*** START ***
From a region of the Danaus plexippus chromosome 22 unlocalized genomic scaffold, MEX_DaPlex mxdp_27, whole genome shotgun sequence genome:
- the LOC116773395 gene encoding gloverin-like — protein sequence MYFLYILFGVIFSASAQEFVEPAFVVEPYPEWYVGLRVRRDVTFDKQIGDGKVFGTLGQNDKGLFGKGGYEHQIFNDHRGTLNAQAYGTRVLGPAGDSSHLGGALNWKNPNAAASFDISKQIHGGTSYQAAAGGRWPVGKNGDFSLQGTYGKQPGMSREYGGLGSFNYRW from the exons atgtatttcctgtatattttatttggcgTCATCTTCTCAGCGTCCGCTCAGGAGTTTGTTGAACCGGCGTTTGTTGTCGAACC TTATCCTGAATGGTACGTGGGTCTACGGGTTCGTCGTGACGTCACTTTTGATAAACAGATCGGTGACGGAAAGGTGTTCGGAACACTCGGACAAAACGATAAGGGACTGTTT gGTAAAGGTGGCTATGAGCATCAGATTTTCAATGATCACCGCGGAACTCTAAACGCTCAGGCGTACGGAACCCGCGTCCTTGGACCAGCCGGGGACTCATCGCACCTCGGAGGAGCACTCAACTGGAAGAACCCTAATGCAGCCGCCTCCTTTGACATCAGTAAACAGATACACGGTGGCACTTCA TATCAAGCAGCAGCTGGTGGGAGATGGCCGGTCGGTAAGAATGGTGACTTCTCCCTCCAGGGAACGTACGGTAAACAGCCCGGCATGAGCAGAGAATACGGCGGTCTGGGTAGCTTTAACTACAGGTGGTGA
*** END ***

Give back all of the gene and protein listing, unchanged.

From a region of the Danaus plexippus chromosome 22 unlocalized genomic scaffold, MEX_DaPlex mxdp_27, whole genome shotgun sequence genome:
- the LOC116773395 gene encoding gloverin-like — protein sequence MYFLYILFGVIFSASAQEFVEPAFVVEPYPEWYVGLRVRRDVTFDKQIGDGKVFGTLGQNDKGLFGKGGYEHQIFNDHRGTLNAQAYGTRVLGPAGDSSHLGGALNWKNPNAAASFDISKQIHGGTSYQAAAGGRWPVGKNGDFSLQGTYGKQPGMSREYGGLGSFNYRW from the exons atgtatttcctgtatattttatttggcgTCATCTTCTCAGCGTCCGCTCAGGAGTTTGTTGAACCGGCGTTTGTTGTCGAACC TTATCCTGAATGGTACGTGGGTCTACGGGTTCGTCGTGACGTCACTTTTGATAAACAGATCGGTGACGGAAAGGTGTTCGGAACACTCGGACAAAACGATAAGGGACTGTTT gGTAAAGGTGGCTATGAGCATCAGATTTTCAATGATCACCGCGGAACTCTAAACGCTCAGGCGTACGGAACCCGCGTCCTTGGACCAGCCGGGGACTCATCGCACCTCGGAGGAGCACTCAACTGGAAGAACCCTAATGCAGCCGCCTCCTTTGACATCAGTAAACAGATACACGGTGGCACTTCA TATCAAGCAGCAGCTGGTGGGAGATGGCCGGTCGGTAAGAATGGTGACTTCTCCCTCCAGGGAACGTACGGTAAACAGCCCGGCATGAGCAGAGAATACGGCGGTCTGGGTAGCTTTAACTACAGGTGGTGA